In addition to HbA1c, glucose variability may be an important parameter in metabolic control and even a predictor of diabetic complications.33 Many hyper- and hypoglycaemic spikes may cancel each other out in terms of altering HbA1c levels. By making therapeutic adjustments based on trend information, realtime CGM may enable patients to reduce glycaemic variability and increase the time spent in normoglycaemia.17,34 Patients with a wide variability in blood glucose concentrations (brittle diabetes) may especially benefit from the use of CGM. This is because it is often difficult to make appropriate insulin dose adjustments based on SMBG data in the face of their large inter- and intraday variation in glucose readings. For some patients a reduced glycaemic variability alone, even without any improvement in HbA1c, might represent an improved outcome.
CGM can also be applied to identify and treat post-prandial hyper-glycaemia.35 Post-prandial glucose peaks vary according to meal composition, so the timing of insulin administration has to be optimal.vFactors that patients need to take into account before taking extra insulin to treat post-prandial hyperglycaemia include the residual insulin ‘on board’ from the pre-meal bolus, the direction of the glycaemic trend and the type of carbohydrate in the meal. After eating high-glycaemic-index carbohydrate foods, there is a rapid spike in glucose level. Normally there is enough insulin on board to deal with this glucose peak. Another extra bolus would impose a considerable risk of hypoglycaemia. By contrast, after a low-glycaemic-index meal, glucose absorption tends to be prolonged and an additional bolus may be needed to bring the level down to target.36 Furthermore, diabetic gastroparesis may complicate optimal timing of insulin administration.37vEarly insulin administration in respect to a delay in glucose absorption causes a sudden drop in glycaemia followed by a hyperglycaemic episode. Realtime CGM can detect post-prandial hyperglycaemia more reliably than SMBG and can be used to match insulin delivery to glucose absorption.38
Extreme Glycaemic Excursions/Hypoglycaemia
Hypoglycaemia, in particular nocturnal hypoglycaemia, occurs frequently in patients treated by means of multiple daily insulin injections or by insulin pump.39–41 Most of these hypoglycaemic episodes are asymptomatic and remain undetected by standard SMBG, as finger-prick glucose measurements are rarely performed at night.
To deal with nocturnal hypoglycaemia, CGM may be used in two different ways. First, CGM can be used in retrospect to identify the incidence and magnitude of nocturnal hypoglycaemia and guide insulin treatment accordingly. Second, most CGM devices can detect impending glycaemic excursions in realtime 20–30 minutes ahead and are equipped with an alarm function. In this way, CGM can warn the patient of emerging hypoglycaemia and allow him or her to take appropriate preventative measures.8,9 Hyperglycaemic excursions can be identified and dealt with in the same way. The alarm function represents a major advantage for patients with hypoglycaemia unawareness, allowing the patient to feel more confident. This leads to an improvement in the patient’s quality of life.42 Warning the patient against impending hypoglycaemia is especially important when driving and may be an significant tool in preserving the patient’s ability to drive.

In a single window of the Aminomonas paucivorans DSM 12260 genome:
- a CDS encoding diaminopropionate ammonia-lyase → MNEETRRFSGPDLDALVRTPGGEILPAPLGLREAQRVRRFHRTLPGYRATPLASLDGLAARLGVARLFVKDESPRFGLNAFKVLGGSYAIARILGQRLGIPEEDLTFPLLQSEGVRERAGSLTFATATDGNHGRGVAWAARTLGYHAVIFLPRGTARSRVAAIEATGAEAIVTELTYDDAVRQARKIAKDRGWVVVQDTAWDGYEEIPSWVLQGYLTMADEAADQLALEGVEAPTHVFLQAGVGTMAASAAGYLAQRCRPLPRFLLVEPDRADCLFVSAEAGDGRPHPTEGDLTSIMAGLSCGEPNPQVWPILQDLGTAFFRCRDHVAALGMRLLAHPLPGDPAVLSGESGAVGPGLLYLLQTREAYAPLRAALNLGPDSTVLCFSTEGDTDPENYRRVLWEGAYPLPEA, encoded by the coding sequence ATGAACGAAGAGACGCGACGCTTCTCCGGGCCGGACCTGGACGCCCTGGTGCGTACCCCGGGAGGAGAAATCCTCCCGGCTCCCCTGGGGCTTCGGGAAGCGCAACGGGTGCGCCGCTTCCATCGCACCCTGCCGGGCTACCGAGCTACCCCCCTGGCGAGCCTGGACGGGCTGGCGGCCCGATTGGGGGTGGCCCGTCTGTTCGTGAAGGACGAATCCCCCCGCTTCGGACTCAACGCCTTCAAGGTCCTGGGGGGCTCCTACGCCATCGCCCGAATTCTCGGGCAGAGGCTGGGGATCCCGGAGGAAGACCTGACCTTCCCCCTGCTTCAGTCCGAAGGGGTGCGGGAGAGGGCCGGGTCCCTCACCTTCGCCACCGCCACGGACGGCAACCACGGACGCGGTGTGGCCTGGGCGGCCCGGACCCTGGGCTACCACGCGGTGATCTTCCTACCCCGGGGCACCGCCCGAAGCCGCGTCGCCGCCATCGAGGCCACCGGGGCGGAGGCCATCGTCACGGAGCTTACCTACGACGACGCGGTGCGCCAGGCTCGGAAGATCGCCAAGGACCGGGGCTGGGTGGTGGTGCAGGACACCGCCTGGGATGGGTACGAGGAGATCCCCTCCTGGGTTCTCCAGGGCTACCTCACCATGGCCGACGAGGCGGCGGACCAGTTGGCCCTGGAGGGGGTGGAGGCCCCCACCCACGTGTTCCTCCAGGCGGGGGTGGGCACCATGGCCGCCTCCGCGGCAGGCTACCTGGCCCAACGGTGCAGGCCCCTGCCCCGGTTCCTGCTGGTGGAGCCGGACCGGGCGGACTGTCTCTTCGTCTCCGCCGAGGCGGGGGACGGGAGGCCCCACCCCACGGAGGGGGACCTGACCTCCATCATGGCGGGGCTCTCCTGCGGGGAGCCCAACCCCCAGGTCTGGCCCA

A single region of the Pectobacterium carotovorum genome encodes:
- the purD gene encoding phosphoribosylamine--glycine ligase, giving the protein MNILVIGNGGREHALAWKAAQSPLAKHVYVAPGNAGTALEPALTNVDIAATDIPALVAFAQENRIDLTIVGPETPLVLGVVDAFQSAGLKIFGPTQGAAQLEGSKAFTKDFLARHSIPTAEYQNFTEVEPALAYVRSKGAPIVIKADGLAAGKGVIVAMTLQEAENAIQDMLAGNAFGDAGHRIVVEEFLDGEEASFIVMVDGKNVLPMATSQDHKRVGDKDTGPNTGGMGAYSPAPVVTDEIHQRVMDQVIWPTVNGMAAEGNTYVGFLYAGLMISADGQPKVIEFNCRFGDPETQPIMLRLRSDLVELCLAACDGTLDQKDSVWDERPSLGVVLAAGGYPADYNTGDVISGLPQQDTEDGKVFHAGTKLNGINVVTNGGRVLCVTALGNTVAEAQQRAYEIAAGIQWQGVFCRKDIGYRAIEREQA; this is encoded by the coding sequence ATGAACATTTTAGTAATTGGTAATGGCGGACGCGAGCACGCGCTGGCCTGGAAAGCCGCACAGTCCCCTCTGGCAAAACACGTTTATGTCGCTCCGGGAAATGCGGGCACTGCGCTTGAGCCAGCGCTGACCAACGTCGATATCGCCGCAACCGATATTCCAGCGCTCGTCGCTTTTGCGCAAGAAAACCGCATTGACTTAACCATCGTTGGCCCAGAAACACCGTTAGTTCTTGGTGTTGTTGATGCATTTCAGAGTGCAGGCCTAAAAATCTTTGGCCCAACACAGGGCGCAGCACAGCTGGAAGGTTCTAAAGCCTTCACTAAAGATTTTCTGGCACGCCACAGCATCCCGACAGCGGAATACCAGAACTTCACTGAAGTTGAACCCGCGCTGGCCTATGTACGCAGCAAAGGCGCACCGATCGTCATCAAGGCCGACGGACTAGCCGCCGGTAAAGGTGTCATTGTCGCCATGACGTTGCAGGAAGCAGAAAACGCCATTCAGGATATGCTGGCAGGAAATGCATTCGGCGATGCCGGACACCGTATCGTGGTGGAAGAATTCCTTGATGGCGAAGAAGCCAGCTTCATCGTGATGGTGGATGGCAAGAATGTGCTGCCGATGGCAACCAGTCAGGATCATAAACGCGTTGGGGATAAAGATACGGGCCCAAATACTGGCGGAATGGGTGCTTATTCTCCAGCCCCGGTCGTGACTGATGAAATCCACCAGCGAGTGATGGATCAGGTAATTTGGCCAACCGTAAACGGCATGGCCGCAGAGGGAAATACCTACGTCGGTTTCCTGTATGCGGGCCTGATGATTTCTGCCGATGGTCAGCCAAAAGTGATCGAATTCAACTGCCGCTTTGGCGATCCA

In the recently published JDRF trial, hypoglycaemic events were infrequent in the two study groups. Only 5–10% of patients experienced at least one severe hypoglycaemic event, with no significant difference between the study groups. Despite this, it is noteworthy that in the CGM group among patients 25 years of age or older a decrease in HbA1c levels was achieved without an increase in hypoglycaemic episodes. This finding is in contrast to those of the Diabetes Control and Complication Trial, which showed an increase in hypoglycaemic events in patients who lowered their HbA1c levels. However, the JDRF trial was not powered to detect a difference in the occurrence of hypoglycaemia.1,3,32
CGM may improve metabolic control not only by providing accurate data for the adjustment of insulin treatment but also by promoting communication between the patient and the treating physician. Motivational benefits include reinforcement of educational concepts, enhanced self-efficacy, increased flexibility in daily life and enhanced motivation for better metabolic control.43 The reduction in fear of hypoglycaemia by using realtime CGM may improve quality of life.